Animal Mortality Composting Facility

Completed animal mortality composting building
The completed animal mortality composting building provides an environmentally safe area to compost dead swine. Each bin is sized to hold a different stage of the composting process.

What it is:

Composting provides a safe and desirable method for disposing of livestock and poultry carcasses by converting nitrogenous materials (manure and animals) and carboniferous materials (straw or sawdust) into a humus-like substance.

How it helps:

When properly managed, composting substantially reduces the volume of carcasses, kills most pathogens, prevents odors, and produces a stable, odorless, humus-like material that is useful as a nutrient source and soil amendment. By eliminating the on-site burial of large numbers of carcasses, composting facilities reduce the potential for groundwater contamination and protect public health.

Animal mortality omposting building with composting agents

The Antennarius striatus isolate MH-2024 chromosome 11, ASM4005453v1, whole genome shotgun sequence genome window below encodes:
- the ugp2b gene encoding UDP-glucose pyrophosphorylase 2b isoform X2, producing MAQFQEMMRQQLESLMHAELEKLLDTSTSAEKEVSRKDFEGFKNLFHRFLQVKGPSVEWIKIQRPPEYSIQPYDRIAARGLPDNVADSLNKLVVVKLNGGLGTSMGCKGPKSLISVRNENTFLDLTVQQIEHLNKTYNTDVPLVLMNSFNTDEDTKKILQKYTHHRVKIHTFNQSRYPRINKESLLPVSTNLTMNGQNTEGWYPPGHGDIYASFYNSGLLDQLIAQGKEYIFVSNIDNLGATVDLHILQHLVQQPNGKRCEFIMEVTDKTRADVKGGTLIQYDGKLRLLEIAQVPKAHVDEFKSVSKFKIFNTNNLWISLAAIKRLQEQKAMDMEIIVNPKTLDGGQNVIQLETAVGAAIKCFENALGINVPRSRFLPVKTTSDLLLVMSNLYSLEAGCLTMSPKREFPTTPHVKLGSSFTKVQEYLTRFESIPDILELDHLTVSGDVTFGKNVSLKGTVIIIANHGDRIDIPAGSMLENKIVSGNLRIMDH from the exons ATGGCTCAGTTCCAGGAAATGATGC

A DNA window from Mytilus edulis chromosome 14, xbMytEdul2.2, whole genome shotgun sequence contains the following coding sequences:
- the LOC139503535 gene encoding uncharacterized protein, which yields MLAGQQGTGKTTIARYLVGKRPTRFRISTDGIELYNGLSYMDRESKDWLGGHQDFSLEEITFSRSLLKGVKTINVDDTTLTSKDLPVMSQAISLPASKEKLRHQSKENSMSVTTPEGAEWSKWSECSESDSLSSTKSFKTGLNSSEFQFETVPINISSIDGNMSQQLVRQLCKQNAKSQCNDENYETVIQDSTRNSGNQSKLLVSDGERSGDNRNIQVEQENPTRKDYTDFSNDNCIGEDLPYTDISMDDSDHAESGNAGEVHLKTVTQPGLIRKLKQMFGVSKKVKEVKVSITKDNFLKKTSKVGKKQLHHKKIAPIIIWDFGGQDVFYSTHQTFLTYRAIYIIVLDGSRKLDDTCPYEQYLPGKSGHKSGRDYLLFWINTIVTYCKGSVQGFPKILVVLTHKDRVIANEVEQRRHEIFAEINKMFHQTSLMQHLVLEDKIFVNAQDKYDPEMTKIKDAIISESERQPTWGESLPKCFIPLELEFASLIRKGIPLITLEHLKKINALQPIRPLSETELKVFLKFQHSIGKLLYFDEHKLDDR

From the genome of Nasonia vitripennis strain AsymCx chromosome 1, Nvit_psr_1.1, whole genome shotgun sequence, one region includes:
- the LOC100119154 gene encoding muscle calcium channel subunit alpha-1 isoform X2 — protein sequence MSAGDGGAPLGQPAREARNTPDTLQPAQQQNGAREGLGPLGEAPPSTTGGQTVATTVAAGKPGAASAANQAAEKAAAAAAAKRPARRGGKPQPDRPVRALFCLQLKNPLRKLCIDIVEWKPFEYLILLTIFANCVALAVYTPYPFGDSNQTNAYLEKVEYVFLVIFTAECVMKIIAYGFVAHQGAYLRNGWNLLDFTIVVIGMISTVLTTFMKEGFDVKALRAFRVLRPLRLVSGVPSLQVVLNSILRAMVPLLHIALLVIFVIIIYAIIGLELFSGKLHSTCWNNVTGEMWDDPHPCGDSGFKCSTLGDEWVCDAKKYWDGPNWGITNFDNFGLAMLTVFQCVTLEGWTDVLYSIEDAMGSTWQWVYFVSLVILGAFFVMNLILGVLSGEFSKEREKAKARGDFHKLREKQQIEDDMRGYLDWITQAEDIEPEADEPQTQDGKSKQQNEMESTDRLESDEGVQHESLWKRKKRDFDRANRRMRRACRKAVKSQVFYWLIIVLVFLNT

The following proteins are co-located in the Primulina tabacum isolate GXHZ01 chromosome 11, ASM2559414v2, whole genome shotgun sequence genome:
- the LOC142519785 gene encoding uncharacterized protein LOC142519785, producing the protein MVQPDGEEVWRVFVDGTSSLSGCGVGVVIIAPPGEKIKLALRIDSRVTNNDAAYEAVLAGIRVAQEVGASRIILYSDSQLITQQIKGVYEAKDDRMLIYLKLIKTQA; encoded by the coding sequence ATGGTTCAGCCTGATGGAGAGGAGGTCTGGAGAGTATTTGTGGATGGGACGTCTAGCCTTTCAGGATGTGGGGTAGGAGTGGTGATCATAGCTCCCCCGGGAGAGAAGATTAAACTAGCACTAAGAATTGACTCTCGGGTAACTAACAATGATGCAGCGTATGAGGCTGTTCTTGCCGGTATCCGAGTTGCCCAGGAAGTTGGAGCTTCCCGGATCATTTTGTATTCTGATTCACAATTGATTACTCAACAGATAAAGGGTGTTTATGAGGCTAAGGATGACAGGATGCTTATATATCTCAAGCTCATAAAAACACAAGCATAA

A combination of materials, including horse manure and sawdust is used as a composting agent. The dead livestock are buried in the piles and allowed to break down for a designated number of months. The pile is then turned and transferred to the next bin for further composting until the material can be utilized as fertilizer.

Planning ahead:

Consider on-farm traffic patterns, wind direction, drainage ditches, sensitive areas, topography, and proximity of neighbors in determining where to place the facility. Also, determining an estimated death loss will help to properly size the structure. Producers can work with their local SWCD/NRCS office using Animal Mortality Facility Practice Code 316 Standard and Specification. Ohio Revised Code requires producers also obtain certification prior to composting.


Obtain and follow a written operation and maintenance plan from NRCS. As a minimum, the instructions should detail the materials to be used in the compost mix, moisture content, temperature to be achieved, aeration schedule, and end use for the compost. The compost facility should be inspected at least twice a year, when empty, for structural integrity.

Additional Resources:

Field Day with Jordan

Ohio Farm Bureau's Director of Water Quality and Research Jordan Hoewischer hosts conversations with experts and leaders who are helping to shape and secure the future of Ohio's ag industry for generations to come.